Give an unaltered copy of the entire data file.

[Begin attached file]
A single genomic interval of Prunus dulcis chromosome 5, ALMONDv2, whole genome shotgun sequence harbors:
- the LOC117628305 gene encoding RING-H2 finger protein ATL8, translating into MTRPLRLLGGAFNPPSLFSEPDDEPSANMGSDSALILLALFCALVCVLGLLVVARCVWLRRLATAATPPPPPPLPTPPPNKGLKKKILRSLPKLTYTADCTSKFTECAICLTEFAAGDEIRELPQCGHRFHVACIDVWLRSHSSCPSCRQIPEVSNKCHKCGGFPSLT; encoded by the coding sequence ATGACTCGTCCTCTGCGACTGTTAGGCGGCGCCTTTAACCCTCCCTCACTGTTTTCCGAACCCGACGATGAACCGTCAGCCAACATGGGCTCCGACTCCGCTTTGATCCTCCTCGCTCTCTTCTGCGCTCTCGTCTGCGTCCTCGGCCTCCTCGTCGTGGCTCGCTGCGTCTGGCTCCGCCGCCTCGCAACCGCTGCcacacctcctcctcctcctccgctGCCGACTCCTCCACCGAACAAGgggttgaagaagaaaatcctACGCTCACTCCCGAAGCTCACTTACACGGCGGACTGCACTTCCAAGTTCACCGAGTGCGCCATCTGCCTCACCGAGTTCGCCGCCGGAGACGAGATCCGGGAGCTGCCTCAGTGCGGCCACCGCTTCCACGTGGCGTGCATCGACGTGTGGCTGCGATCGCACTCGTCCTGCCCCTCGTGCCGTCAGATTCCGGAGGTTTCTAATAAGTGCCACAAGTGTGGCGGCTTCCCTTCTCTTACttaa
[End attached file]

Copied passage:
A single genomic interval of Prunus dulcis chromosome 5, ALMONDv2, whole genome shotgun sequence harbors:
- the LOC117628305 gene encoding RING-H2 finger protein ATL8, translating into MTRPLRLLGGAFNPPSLFSEPDDEPSANMGSDSALILLALFCALVCVLGLLVVARCVWLRRLATAATPPPPPPLPTPPPNKGLKKKILRSLPKLTYTADCTSKFTECAICLTEFAAGDEIRELPQCGHRFHVACIDVWLRSHSSCPSCRQIPEVSNKCHKCGGFPSLT; encoded by the coding sequence ATGACTCGTCCTCTGCGACTGTTAGGCGGCGCCTTTAACCCTCCCTCACTGTTTTCCGAACCCGACGATGAACCGTCAGCCAACATGGGCTCCGACTCCGCTTTGATCCTCCTCGCTCTCTTCTGCGCTCTCGTCTGCGTCCTCGGCCTCCTCGTCGTGGCTCGCTGCGTCTGGCTCCGCCGCCTCGCAACCGCTGCcacacctcctcctcctcctccgctGCCGACTCCTCCACCGAACAAGgggttgaagaagaaaatcctACGCTCACTCCCGAAGCTCACTTACACGGCGGACTGCACTTCCAAGTTCACCGAGTGCGCCATCTGCCTCACCGAGTTCGCCGCCGGAGACGAGATCCGGGAGCTGCCTCAGTGCGGCCACCGCTTCCACGTGGCGTGCATCGACGTGTGGCTGCGATCGCACTCGTCCTGCCCCTCGTGCCGTCAGATTCCGGAGGTTTCTAATAAGTGCCACAAGTGTGGCGGCTTCCCTTCTCTTACttaa